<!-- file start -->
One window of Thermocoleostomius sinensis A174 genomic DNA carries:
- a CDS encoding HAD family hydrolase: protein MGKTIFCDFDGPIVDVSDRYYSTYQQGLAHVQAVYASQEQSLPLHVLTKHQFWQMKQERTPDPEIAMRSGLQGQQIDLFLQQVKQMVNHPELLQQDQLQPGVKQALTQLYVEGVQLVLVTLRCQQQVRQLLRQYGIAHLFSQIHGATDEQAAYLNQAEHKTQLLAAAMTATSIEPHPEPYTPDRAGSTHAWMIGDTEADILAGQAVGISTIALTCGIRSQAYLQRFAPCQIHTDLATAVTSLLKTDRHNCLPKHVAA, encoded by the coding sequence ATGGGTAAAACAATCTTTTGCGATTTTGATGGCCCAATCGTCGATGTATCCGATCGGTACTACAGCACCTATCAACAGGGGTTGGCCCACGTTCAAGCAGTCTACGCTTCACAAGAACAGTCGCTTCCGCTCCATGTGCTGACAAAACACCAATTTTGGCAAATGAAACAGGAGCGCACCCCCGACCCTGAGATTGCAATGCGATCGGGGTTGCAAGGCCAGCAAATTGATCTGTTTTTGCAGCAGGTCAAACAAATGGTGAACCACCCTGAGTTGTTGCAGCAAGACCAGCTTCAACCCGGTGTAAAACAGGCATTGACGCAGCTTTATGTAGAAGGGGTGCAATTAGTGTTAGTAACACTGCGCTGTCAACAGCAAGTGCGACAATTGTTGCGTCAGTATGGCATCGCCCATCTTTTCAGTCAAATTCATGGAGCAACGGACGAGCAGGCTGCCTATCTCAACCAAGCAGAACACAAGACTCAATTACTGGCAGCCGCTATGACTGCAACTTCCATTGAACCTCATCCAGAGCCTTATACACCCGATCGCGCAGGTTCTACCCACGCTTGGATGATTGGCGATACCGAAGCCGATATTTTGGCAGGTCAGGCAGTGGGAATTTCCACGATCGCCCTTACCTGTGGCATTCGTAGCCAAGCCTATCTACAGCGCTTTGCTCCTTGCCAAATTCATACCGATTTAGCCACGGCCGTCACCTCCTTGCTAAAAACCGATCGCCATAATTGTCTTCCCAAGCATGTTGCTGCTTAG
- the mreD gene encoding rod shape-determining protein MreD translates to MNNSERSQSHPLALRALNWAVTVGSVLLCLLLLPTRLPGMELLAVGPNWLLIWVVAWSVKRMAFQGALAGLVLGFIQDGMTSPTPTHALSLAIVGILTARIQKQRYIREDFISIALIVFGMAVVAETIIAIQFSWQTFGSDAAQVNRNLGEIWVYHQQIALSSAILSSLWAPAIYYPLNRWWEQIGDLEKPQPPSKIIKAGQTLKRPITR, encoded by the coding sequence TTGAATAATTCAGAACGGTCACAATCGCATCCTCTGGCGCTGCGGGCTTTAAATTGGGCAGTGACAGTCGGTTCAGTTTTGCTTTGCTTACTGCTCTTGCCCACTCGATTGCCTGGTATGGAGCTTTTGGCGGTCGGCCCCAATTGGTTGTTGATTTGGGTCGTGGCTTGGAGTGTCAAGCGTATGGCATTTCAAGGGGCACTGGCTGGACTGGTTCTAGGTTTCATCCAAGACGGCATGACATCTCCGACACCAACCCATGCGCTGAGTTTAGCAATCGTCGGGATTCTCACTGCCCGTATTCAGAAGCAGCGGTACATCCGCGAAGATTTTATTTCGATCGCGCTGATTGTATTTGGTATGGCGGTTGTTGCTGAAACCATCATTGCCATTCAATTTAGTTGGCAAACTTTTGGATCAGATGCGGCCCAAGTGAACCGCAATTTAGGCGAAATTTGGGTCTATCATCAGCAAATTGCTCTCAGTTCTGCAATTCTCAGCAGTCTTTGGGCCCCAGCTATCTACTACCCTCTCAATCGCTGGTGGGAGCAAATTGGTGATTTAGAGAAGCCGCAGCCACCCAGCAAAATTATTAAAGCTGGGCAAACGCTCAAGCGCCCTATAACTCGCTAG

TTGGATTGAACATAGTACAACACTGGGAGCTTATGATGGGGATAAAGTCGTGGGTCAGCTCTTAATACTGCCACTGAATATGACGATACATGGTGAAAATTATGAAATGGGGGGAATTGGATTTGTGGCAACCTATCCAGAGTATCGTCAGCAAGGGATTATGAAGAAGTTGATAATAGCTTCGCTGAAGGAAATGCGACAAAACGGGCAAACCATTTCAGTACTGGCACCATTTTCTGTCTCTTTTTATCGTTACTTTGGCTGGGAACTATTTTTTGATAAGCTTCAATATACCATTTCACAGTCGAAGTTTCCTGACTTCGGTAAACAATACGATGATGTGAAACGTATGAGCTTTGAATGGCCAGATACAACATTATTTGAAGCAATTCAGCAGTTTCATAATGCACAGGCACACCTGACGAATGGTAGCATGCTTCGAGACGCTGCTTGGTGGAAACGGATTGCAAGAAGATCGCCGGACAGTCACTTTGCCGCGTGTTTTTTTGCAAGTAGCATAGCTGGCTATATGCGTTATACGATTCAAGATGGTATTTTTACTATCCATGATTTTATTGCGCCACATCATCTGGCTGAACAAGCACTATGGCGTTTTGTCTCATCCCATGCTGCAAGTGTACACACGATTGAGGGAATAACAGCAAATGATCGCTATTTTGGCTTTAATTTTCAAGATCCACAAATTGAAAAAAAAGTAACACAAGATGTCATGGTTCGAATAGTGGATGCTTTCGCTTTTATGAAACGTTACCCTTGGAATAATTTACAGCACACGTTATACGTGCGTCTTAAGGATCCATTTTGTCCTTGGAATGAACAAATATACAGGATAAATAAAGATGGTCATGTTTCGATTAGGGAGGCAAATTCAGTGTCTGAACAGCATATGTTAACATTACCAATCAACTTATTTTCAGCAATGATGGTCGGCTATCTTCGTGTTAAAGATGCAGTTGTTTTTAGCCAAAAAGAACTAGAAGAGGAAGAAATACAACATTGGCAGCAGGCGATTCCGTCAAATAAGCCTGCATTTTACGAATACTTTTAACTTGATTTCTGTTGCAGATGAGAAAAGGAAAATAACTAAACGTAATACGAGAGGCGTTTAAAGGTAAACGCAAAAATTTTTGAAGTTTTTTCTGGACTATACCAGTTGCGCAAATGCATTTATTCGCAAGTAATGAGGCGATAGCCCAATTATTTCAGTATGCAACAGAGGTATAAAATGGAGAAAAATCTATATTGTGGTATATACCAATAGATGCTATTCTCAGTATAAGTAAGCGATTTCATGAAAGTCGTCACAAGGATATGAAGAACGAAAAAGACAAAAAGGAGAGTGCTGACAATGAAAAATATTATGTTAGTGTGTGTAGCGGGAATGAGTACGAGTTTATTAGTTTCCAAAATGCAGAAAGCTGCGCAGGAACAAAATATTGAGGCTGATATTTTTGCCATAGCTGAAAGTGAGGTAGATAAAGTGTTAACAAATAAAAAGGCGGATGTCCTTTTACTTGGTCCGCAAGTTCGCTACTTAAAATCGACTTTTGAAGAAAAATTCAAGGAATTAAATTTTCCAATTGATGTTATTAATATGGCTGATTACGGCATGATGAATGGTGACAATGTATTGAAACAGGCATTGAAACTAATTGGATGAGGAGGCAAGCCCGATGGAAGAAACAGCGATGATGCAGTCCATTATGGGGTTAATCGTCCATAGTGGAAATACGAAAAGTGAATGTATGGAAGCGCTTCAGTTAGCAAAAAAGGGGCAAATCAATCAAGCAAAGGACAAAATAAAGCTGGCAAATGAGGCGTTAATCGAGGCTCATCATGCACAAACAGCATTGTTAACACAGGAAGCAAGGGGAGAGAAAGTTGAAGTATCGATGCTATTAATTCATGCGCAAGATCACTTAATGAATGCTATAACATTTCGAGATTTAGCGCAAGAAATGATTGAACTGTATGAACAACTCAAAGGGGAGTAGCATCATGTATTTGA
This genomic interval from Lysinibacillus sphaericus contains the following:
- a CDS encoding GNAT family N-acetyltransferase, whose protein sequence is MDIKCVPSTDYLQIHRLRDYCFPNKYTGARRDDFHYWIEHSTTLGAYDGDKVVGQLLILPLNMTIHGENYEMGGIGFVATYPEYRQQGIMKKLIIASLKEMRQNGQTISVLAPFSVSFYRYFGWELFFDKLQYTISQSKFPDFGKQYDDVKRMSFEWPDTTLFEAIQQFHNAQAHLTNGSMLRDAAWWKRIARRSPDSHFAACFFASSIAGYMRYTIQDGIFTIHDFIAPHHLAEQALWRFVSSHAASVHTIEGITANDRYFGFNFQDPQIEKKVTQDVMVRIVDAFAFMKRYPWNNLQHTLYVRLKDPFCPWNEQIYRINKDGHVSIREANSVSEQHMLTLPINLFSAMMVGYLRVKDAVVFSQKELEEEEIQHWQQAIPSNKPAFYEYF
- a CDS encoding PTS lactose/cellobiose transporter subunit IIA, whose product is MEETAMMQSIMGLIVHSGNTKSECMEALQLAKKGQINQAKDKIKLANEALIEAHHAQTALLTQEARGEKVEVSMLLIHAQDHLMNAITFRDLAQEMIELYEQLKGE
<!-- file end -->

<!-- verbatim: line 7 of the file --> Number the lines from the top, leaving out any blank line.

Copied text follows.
- a CDS encoding PTS lactose/cellobiose transporter subunit IIA, whose product is MEETAMMQSIMGLIVHSGNTKSECMEALQLAKKGQINQAKDKIKLANEALIEAHHAQTALLTQEARGEKVEVSMLLIHAQDHLMNAITFRDLAQEMIELYEQLKGE